Work from the School of Earth and Environment, University of Leeds was presented, where they had created a field trip environment (works best in Firefox) using the Unity game engine. This allowed field trip activities to be undertaken without the travelling, and allowed disabled students to participate more fully in them. The level of detail was only really suitable for undergraduate study, and they are looking at the possibilities of developing it in more detail for post-graduate learners. Adding hand drawn field sketches to the simulation alone took 80 hours work, which indicates the time taken up by the project.


Peter Beaumont
Learning Technology Development Officer

Blackboard Collaborate Video Case Study 3 of 3

Third and final case study in the series (part 1 and part 2)

Caroline Galon, Graduate Teaching Assistant, in Performing Arts, explains the importance of mastering any new technology and how Blackboard Collaborate provides her with the most stable and reliable platform from which to conduct her research interviews. Caroline tell us how Person looking at image of people-overlay and world map.crucial it is for her research that she has confidence using the technology, especially as her research involves meeting online with extremely busy people, experts from around the world.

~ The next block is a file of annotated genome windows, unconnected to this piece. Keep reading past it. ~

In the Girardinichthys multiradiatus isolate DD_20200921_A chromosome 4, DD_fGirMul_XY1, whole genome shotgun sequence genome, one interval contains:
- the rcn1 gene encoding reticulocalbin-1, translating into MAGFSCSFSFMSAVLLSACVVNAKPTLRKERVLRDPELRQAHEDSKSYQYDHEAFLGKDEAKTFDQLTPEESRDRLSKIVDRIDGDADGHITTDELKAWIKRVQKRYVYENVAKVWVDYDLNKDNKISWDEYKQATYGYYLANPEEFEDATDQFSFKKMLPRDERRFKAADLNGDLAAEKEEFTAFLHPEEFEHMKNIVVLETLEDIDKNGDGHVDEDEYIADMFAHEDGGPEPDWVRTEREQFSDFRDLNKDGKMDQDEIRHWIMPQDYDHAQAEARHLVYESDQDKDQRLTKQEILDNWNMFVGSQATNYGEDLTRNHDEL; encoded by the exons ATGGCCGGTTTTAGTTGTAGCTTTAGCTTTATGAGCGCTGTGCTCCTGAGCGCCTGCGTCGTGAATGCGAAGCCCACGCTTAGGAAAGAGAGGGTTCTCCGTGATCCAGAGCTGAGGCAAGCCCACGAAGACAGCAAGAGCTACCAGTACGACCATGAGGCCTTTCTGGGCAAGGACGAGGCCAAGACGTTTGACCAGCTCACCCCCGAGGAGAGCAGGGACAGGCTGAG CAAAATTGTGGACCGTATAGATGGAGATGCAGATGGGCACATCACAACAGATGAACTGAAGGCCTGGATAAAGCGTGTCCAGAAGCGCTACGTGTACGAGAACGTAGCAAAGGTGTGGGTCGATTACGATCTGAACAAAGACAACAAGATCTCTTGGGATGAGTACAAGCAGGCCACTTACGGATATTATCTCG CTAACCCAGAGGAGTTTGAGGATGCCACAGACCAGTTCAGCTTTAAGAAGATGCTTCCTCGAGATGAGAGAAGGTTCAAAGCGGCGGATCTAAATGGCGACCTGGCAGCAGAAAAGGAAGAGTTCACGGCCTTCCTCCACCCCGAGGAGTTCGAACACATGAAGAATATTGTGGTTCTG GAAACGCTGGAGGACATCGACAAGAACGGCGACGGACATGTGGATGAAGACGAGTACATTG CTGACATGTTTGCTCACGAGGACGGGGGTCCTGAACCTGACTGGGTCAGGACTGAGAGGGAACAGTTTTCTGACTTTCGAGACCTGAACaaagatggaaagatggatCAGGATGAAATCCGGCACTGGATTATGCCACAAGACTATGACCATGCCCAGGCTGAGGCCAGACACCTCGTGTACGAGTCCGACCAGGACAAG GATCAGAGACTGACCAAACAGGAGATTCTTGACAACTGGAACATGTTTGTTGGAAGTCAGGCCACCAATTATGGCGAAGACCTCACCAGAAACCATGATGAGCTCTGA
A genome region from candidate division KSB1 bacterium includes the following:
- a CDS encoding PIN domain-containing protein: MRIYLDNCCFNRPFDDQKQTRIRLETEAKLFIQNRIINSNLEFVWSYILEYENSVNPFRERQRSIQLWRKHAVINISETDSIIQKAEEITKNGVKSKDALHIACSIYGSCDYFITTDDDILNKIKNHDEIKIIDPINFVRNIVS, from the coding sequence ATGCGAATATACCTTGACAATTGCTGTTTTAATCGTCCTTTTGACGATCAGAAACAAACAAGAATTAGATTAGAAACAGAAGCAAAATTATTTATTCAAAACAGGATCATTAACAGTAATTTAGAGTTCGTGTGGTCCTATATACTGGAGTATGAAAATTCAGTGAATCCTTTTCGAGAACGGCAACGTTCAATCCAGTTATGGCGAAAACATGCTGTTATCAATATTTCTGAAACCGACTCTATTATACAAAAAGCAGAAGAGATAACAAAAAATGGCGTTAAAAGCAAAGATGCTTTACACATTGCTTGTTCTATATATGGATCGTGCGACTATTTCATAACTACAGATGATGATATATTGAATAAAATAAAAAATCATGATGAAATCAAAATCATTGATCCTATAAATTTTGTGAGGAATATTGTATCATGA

On attending training and after talking to her Faculty Learning Technologist, Caroline explains why she continued using Blackboard Collaborate and how she felt it offered her the complete and robust solution she needed.  It was also important to Caroline, that the web conferencing tool used is widely supported in terms of providing best practice resources, guidance and buddy support, particularly as a first time user.

Caroline Galon - youtube playerCaroline describes her own experience of interviewing participants, all of whom are external to Edge Hill University with no previous experience of Blackboard Collaborate and the challenges she faced along the way.  She continues to compare Blackboard Collaborate with Skype, which she feels is more user friendly.

The next release of Collaborate, ‘Ultra’, is currently being evaluated by LTD with internal stakeholders and external colleagues.  It has the potential to offer significant benefits over the current version, such as ease of entry and a more attractive and intuitive interface.

Blog 3 Bb Collab Case StudyBlackboard’s release notes will tell you more about the < The Ultra Experience > and < The Ultra Changes